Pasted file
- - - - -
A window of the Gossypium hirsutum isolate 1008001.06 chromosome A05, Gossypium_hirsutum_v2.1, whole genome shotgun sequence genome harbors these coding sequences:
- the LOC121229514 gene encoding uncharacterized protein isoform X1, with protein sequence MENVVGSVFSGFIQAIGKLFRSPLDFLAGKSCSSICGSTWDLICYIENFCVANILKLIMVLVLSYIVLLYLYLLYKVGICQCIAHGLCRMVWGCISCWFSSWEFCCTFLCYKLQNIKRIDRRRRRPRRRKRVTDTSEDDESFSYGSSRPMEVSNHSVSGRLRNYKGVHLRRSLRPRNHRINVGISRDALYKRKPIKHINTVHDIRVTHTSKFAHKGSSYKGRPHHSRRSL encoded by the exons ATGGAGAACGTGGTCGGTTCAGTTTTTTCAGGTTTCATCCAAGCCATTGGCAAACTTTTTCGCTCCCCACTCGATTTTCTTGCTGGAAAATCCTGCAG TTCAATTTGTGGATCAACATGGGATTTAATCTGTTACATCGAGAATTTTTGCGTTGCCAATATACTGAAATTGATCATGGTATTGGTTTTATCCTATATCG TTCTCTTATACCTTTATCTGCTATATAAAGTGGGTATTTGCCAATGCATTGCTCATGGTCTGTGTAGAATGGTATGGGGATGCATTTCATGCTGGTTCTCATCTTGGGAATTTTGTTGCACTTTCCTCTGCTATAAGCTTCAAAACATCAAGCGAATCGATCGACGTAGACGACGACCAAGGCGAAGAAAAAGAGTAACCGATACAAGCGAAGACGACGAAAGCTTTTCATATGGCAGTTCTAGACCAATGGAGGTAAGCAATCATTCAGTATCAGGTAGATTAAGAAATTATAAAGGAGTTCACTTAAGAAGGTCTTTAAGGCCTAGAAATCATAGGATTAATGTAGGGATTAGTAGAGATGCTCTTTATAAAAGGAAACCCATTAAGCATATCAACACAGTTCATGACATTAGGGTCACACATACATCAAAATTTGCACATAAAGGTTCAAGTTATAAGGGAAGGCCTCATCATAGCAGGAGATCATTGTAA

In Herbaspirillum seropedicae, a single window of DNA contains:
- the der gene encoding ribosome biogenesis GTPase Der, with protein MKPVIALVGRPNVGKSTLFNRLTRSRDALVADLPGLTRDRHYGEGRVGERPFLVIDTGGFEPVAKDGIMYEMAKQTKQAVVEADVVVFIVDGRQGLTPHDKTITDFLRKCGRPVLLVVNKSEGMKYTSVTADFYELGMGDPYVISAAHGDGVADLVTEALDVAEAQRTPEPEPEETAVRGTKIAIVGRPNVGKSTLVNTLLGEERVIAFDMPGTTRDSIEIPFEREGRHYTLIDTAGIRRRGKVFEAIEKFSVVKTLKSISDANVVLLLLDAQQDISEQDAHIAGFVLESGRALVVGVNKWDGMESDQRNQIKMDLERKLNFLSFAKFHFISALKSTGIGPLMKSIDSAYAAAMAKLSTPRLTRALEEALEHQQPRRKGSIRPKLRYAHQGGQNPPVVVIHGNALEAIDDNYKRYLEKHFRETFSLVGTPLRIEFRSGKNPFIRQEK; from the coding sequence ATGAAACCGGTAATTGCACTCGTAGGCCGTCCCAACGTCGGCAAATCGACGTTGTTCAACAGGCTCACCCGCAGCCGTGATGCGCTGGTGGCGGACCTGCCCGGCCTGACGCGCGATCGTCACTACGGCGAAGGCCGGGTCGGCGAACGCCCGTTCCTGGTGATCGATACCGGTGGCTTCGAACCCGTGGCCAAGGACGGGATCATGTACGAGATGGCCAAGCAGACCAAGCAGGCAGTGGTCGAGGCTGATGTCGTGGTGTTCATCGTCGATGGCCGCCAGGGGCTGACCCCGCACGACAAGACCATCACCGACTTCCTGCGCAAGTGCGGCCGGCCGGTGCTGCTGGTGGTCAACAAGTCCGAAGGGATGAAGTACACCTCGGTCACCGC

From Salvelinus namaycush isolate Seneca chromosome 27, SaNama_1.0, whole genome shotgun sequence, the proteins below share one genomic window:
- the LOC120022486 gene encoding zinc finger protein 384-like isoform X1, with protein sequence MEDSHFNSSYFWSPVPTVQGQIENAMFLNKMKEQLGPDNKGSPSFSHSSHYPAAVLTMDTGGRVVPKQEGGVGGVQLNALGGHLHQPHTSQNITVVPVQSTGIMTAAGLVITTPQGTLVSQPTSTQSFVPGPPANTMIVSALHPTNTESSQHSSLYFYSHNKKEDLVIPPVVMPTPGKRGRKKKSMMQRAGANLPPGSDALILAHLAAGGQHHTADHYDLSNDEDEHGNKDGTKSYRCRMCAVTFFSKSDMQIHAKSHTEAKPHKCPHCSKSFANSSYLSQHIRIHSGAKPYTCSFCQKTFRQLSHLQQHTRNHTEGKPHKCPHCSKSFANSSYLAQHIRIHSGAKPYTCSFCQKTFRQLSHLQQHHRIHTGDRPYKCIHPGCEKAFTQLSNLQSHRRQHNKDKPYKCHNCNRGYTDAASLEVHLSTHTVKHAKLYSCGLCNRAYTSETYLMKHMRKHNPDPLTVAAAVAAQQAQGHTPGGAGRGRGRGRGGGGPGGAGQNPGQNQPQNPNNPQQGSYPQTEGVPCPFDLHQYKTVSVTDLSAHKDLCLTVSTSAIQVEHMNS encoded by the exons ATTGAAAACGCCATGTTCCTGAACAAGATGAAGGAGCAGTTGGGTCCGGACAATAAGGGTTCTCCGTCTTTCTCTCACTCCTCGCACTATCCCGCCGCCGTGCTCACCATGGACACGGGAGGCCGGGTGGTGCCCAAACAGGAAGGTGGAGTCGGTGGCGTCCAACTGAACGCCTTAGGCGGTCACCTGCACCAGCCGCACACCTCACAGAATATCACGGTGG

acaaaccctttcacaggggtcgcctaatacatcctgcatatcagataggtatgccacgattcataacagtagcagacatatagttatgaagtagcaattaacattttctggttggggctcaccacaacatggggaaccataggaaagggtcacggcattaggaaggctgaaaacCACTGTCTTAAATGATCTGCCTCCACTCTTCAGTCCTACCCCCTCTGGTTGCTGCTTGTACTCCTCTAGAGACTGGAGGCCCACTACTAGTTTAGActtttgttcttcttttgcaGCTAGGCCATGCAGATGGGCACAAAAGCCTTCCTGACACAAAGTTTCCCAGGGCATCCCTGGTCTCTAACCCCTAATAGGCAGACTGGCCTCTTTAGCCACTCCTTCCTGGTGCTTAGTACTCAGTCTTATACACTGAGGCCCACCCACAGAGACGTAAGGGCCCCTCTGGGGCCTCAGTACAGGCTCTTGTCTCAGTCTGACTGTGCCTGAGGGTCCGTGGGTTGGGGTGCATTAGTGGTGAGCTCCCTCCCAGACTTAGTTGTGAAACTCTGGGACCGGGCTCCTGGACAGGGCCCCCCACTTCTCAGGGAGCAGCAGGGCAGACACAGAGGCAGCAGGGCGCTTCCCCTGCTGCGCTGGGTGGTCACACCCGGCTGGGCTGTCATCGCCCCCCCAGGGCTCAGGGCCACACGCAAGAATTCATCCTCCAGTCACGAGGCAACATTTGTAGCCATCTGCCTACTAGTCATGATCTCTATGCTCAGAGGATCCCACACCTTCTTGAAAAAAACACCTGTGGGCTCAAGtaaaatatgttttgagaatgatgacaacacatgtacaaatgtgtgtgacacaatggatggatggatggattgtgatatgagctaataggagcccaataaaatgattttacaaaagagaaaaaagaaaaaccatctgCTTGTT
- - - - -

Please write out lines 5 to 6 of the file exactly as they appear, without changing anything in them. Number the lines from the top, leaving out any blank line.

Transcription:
From Salvelinus namaycush isolate Seneca chromosome 27, SaNama_1.0, whole genome shotgun sequence, the proteins below share one genomic window:
- the LOC120022486 gene encoding zinc finger protein 384-like isoform X1, with protein sequence MEDSHFNSSYFWSPVPTVQGQIENAMFLNKMKEQLGPDNKGSPSFSHSSHYPAAVLTMDTGGRVVPKQEGGVGGVQLNALGGHLHQPHTSQNITVVPVQSTGIMTAAGLVITTPQGTLVSQPTSTQSFVPGPPANTMIVSALHPTNTESSQHSSLYFYSHNKKEDLVIPPVVMPTPGKRGRKKKSMMQRAGANLPPGSDALILAHLAAGGQHHTADHYDLSNDEDEHGNKDGTKSYRCRMCAVTFFSKSDMQIHAKSHTEAKPHKCPHCSKSFANSSYLSQHIRIHSGAKPYTCSFCQKTFRQLSHLQQHTRNHTEGKPHKCPHCSKSFANSSYLAQHIRIHSGAKPYTCSFCQKTFRQLSHLQQHHRIHTGDRPYKCIHPGCEKAFTQLSNLQSHRRQHNKDKPYKCHNCNRGYTDAASLEVHLSTHTVKHAKLYSCGLCNRAYTSETYLMKHMRKHNPDPLTVAAAVAAQQAQGHTPGGAGRGRGRGRGGGGPGGAGQNPGQNQPQNPNNPQQGSYPQTEGVPCPFDLHQYKTVSVTDLSAHKDLCLTVSTSAIQVEHMNS encoded by the exons ATTGAAAACGCCATGTTCCTGAACAAGATGAAGGAGCAGTTGGGTCCGGACAATAAGGGTTCTCCGTCTTTCTCTCACTCCTCGCACTATCCCGCCGCCGTGCTCACCATGGACACGGGAGGCCGGGTGGTGCCCAAACAGGAAGGTGGAGTCGGTGGCGTCCAACTGAACGCCTTAGGCGGTCACCTGCACCAGCCGCACACCTCACAGAATATCACGGTGG